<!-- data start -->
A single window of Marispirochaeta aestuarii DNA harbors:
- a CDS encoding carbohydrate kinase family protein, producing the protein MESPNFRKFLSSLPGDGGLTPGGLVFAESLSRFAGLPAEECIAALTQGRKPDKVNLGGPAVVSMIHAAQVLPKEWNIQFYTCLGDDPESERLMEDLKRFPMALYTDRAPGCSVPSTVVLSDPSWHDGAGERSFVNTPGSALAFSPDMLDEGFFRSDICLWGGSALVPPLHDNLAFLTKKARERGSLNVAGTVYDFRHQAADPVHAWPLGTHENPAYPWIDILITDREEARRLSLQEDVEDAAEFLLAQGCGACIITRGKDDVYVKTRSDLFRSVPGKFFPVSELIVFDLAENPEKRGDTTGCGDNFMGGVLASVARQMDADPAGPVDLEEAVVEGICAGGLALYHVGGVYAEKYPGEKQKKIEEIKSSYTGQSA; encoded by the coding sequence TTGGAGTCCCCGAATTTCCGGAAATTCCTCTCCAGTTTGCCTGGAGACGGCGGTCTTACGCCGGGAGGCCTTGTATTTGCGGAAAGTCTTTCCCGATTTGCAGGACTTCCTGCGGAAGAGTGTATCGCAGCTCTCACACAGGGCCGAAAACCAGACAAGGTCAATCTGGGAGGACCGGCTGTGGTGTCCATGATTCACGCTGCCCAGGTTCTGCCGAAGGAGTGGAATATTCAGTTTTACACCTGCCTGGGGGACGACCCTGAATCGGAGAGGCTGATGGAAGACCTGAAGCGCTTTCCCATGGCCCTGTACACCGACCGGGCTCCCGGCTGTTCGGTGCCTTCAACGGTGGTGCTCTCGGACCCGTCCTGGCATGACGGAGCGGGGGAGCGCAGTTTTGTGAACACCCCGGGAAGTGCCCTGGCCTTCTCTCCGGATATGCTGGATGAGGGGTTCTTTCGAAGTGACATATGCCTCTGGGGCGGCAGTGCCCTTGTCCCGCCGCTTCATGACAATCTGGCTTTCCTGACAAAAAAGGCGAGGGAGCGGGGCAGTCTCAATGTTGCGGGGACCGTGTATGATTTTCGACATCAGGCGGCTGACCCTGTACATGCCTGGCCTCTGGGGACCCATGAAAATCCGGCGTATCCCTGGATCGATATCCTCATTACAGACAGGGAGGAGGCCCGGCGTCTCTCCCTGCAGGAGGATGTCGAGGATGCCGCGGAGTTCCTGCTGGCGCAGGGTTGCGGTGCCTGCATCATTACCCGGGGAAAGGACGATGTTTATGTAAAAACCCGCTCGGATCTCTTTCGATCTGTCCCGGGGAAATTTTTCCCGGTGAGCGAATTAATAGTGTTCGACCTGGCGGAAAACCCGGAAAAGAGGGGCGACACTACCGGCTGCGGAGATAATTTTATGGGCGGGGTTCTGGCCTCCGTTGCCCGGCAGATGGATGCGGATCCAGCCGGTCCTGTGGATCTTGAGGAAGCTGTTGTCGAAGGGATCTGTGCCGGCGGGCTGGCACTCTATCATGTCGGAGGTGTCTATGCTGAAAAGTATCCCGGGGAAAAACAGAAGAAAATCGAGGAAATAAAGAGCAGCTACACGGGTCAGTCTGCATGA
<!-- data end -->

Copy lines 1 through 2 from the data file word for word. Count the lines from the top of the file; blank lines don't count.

A single window of Marispirochaeta aestuarii DNA harbors:
- a CDS encoding carbohydrate kinase family protein, producing the protein MESPNFRKFLSSLPGDGGLTPGGLVFAESLSRFAGLPAEECIAALTQGRKPDKVNLGGPAVVSMIHAAQVLPKEWNIQFYTCLGDDPESERLMEDLKRFPMALYTDRAPGCSVPSTVVLSDPSWHDGAGERSFVNTPGSALAFSPDMLDEGFFRSDICLWGGSALVPPLHDNLAFLTKKARERGSLNVAGTVYDFRHQAADPVHAWPLGTHENPAYPWIDILITDREEARRLSLQEDVEDAAEFLLAQGCGACIITRGKDDVYVKTRSDLFRSVPGKFFPVSELIVFDLAENPEKRGDTTGCGDNFMGGVLASVARQMDADPAGPVDLEEAVVEGICAGGLALYHVGGVYAEKYPGEKQKKIEEIKSSYTGQSA; encoded by the coding sequence TTGGAGTCCCCGAATTTCCGGAAATTCCTCTCCAGTTTGCCTGGAGACGGCGGTCTTACGCCGGGAGGCCTTGTATTTGCGGAAAGTCTTTCCCGATTTGCAGGACTTCCTGCGGAAGAGTGTATCGCAGCTCTCACACAGGGCCGAAAACCAGACAAGGTCAATCTGGGAGGACCGGCTGTGGTGTCCATGATTCACGCTGCCCAGGTTCTGCCGAAGGAGTGGAATATTCAGTTTTACACCTGCCTGGGGGACGACCCTGAATCGGAGAGGCTGATGGAAGACCTGAAGCGCTTTCCCATGGCCCTGTACACCGACCGGGCTCCCGGCTGTTCGGTGCCTTCAACGGTGGTGCTCTCGGACCCGTCCTGGCATGACGGAGCGGGGGAGCGCAGTTTTGTGAACACCCCGGGAAGTGCCCTGGCCTTCTCTCCGGATATGCTGGATGAGGGGTTCTTTCGAAGTGACATATGCCTCTGGGGCGGCAGTGCCCTTGTCCCGCCGCTTCATGACAATCTGGCTTTCCTGACAAAAAAGGCGAGGGAGCGGGGCAGTCTCAATGTTGCGGGGACCGTGTATGATTTTCGACATCAGGCGGCTGACCCTGTACATGCCTGGCCTCTGGGGACCCATGAAAATCCGGCGTATCCCTGGATCGATATCCTCATTACAGACAGGGAGGAGGCCCGGCGTCTCTCCCTGCAGGAGGATGTCGAGGATGCCGCGGAGTTCCTGCTGGCGCAGGGTTGCGGTGCCTGCATCATTACCCGGGGAAAGGACGATGTTTATGTAAAAACCCGCTCGGATCTCTTTCGATCTGTCCCGGGGAAATTTTTCCCGGTGAGCGAATTAATAGTGTTCGACCTGGCGGAAAACCCGGAAAAGAGGGGCGACACTACCGGCTGCGGAGATAATTTTATGGGCGGGGTTCTGGCCTCCGTTGCCCGGCAGATGGATGCGGATCCAGCCGGTCCTGTGGATCTTGAGGAAGCTGTTGTCGAAGGGATCTGTGCCGGCGGGCTGGCACTCTATCATGTCGGAGGTGTCTATGCTGAAAAGTATCCCGGGGAAAAACAGAAGAAAATCGAGGAAATAAAGAGCAGCTACACGGGTCAGTCTGCATGA